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The Dartmouth
May 27, 2024 | Latest Issue
The Dartmouth

Gathered ’Round the Scorpion Bowl: Spotlight on Han Fusion

One writer explores the history and community behind Han Fusion, one of Hanover’s most beloved restaurants.


Walk down the stairs and into Han Fusion — Hanover’s Chinese, Japanese and Thai fusion restaurant — on a Friday or Saturday night, and you might mistake the eatery for one of the College’s dining halls based on the horde of Dartmouth student patrons. The restaurant, fondly referred to as just “Han,” serves as a go-to establishment for students to gather, get drinks and share a meal.

According to owner and manager Tom Liang, the tradition of students frequenting Han Fusion is a relatively new one. 

“We’ve only been open for a few years,” Liang said. “We opened in kind of a bad time — it was probably three or four months before [the COVID-19 pandemic] happened … So [business] kind of stopped for a year or two.”

Han Fusion isn’t Liang’s first restaurant venture, however — he has actually been in the business for over 30 years.

“I had restaurants all in this area and the surrounding states,” Liang said. “When we opened here, I also had been managing probably five or six different restaurants already, throughout Connecticut, Massachusetts and Vermont.”

According to Chandini Peddanna ’25, a self-described Han “fanatic,” much of Han Fusion’s appeal comes from its friendly atmosphere for large groups.

“All of the food is oriented to be split amongst a ton of people, so it’s really good to go with a ton of friends,” Peddanna said. “The owners of Han are literal angels — they’re so nice, and they’re so excited to see you when you come in.”

According to Liang, the restaurant’s main draw is their “scorpion bowls,” an alcoholic beverage served for a group of people in a large ceramic bowl. Contrary to popular belief, however, scorpion bowls aren’t unique to Han Fusion.

“It’s a pretty common tradition for Chinese restaurants to serve scorpion bowls, just like how … if you go to a Chinese restaurant, they always give you a fortune cookie,” Liang said. “But scorpion bowls aren’t something you actually do in China — they’re more of an Americanized thing.”

Jacob Hudgins ’24, who worked at Han Fusion this past winter, noted that the appeal of the scorpion bowls comes from their shareability.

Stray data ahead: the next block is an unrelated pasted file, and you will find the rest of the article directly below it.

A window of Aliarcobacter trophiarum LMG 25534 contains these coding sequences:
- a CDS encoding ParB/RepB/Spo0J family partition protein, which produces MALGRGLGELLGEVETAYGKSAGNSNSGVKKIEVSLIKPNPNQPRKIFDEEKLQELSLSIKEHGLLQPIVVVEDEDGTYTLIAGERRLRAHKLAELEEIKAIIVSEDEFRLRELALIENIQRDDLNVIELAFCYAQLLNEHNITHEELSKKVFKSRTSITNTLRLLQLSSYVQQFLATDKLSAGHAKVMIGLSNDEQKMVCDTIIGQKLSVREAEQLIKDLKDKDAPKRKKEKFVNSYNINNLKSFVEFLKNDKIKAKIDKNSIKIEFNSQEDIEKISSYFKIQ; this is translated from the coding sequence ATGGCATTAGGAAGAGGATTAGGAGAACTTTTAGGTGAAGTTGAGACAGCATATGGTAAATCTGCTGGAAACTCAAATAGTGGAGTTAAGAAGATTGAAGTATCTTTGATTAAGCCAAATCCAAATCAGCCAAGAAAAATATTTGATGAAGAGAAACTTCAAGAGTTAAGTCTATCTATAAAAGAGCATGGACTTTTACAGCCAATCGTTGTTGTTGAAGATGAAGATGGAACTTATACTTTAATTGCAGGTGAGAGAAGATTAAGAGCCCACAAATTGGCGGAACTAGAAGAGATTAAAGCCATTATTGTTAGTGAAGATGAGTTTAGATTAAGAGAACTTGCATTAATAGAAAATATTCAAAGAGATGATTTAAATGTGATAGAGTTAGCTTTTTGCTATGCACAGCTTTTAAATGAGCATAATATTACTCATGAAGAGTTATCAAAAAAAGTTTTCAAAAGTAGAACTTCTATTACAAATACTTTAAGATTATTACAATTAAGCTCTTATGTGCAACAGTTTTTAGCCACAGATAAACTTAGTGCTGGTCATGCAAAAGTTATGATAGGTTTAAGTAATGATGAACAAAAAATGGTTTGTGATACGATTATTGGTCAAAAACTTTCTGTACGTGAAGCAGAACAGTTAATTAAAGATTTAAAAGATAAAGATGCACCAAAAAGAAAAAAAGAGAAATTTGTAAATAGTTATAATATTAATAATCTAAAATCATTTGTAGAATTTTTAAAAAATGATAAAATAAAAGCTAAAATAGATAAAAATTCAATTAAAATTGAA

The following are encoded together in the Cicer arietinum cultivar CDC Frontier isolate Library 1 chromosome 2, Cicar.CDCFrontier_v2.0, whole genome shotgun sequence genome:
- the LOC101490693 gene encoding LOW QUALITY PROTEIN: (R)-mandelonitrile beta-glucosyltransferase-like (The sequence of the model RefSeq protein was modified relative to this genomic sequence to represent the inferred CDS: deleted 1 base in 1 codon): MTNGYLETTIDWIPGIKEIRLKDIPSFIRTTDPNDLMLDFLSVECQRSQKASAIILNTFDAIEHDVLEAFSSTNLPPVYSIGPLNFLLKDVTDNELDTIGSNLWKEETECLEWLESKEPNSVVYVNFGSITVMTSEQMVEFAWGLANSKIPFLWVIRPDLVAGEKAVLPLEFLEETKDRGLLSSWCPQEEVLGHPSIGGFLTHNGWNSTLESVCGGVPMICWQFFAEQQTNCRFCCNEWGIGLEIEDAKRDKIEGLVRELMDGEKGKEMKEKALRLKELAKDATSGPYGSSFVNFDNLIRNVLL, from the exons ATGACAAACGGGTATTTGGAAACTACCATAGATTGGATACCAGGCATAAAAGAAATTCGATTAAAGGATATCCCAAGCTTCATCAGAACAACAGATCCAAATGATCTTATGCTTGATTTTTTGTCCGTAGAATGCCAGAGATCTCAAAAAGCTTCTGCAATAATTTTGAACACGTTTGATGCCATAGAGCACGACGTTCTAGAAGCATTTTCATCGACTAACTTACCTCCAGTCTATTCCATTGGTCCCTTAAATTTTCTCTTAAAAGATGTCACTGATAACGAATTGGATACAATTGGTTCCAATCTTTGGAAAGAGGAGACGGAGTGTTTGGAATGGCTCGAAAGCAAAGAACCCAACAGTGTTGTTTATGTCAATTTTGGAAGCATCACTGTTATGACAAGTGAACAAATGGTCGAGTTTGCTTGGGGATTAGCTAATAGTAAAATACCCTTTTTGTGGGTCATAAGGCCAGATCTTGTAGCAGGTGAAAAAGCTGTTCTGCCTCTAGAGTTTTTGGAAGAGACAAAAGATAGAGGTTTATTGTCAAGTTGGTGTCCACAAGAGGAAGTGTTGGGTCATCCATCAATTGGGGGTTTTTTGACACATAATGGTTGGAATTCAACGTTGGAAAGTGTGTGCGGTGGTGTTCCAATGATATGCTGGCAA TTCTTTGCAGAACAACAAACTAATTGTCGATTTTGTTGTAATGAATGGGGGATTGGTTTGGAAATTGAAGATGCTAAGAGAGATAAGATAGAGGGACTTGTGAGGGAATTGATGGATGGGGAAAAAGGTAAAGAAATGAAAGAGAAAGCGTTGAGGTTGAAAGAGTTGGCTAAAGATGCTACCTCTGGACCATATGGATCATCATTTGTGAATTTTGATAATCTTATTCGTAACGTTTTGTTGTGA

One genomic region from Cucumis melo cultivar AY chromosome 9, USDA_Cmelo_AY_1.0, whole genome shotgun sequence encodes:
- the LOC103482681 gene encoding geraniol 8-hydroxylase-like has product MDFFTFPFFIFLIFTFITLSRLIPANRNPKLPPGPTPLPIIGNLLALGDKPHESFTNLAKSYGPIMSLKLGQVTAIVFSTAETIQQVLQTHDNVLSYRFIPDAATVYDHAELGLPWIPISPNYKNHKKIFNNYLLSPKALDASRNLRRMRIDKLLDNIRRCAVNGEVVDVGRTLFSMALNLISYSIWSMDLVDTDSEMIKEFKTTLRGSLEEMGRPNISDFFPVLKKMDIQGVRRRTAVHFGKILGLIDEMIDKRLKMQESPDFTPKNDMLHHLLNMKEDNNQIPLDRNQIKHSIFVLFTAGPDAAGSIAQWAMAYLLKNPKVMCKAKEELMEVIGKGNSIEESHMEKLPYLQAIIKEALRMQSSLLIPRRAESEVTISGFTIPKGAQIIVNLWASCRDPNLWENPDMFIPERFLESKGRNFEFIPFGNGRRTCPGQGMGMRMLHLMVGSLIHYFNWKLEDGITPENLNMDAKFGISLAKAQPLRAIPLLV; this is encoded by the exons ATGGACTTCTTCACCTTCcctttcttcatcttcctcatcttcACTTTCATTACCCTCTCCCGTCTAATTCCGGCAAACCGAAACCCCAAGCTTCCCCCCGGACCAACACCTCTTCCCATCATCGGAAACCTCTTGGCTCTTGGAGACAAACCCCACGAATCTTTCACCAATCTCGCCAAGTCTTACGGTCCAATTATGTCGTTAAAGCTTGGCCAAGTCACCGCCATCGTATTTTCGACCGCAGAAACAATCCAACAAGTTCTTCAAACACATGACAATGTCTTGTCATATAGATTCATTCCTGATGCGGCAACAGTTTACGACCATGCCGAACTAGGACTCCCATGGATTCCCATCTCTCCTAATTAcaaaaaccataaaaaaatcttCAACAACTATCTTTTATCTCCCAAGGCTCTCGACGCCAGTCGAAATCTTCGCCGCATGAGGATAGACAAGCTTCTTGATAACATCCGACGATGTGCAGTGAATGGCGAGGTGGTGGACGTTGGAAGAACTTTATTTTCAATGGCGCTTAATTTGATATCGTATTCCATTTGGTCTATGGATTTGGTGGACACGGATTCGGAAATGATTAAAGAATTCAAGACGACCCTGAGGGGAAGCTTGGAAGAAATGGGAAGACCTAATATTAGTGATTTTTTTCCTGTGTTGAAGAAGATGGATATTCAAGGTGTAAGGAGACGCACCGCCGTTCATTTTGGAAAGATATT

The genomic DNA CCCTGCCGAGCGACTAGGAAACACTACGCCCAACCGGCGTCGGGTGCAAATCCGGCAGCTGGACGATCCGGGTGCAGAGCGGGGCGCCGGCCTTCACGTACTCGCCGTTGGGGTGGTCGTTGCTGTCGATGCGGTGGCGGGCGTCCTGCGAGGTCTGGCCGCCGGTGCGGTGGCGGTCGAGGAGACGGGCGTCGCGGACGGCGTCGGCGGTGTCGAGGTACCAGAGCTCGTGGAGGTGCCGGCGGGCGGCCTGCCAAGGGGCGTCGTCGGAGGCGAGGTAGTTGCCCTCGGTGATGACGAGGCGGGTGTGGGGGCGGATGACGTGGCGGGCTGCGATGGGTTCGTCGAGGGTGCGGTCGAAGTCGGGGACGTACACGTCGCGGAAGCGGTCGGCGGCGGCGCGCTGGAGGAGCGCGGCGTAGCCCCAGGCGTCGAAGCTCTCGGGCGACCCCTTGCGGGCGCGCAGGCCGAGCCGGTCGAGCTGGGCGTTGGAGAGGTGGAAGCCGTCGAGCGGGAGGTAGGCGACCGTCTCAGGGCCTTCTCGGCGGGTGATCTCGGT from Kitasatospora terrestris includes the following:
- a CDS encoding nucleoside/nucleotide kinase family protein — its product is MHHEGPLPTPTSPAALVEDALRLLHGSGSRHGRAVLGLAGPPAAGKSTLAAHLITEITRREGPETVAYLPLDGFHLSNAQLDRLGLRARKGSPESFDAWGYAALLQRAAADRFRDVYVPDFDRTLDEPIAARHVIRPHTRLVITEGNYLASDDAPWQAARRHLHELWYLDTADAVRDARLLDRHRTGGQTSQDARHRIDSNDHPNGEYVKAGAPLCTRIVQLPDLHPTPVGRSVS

“Han is really one of the only places in town that offers a drink that’s different from a lot of other places — in that it can be shared communally between people with different straws in one drink,” Hudgins said. “Usually, a lot of people will come in to get drinks together, and then all get soup dumplings or another appetizer on the side to share.”

Scorpion bowls are Han’s most popular drink, Liang said, but its wide selection of beverages also makes the restaurant well-liked for students looking for a “bar” scene. According to Liang, the kitchen closes at 9:30 p.m. on weekend nights — but the dining space will stay open slightly longer for customers coming for drinks. 

“Students have really turned this place into a hangout … for Friday and Saturday [nights],” Liang said. “Normally, we have a late night crowd … and they’re just here for scorpion bowls and other drinks. Which works out pretty well, because our kitchen staff needs to leave by 9:30.”

Hudgins noted that what makes Han Fusion successful is not only its food and drink options, but the way that employees manage the large numbers of diners.

“Han does a really good job of organizing the crowds that often come in,” Hudgins said. “It’s a really hard job, since there are so many people getting drinks there later in the night. And on top of that, a lot of the students there become really hammered, which makes it a different sort of space for workers to manage.”

Han’s business relies relatively heavily on student patronage, some of whom feel a personal responsibility to be Han regulars, Peddanna said.

“I remember my sophomore summer [we heard that] Han might have to close, because there’s less people on campus and people weren’t really going at the time,” she said. “We were super worried about them losing business … so we really tried to rally and support them and the business.”

In addition to its much-loved food and drink selection, Han’s staff and the warm atmosphere keeps students coming back each week.

“They make you feel like you’re wanted … like [you’re] a part of their little Han family,” Peddanna said.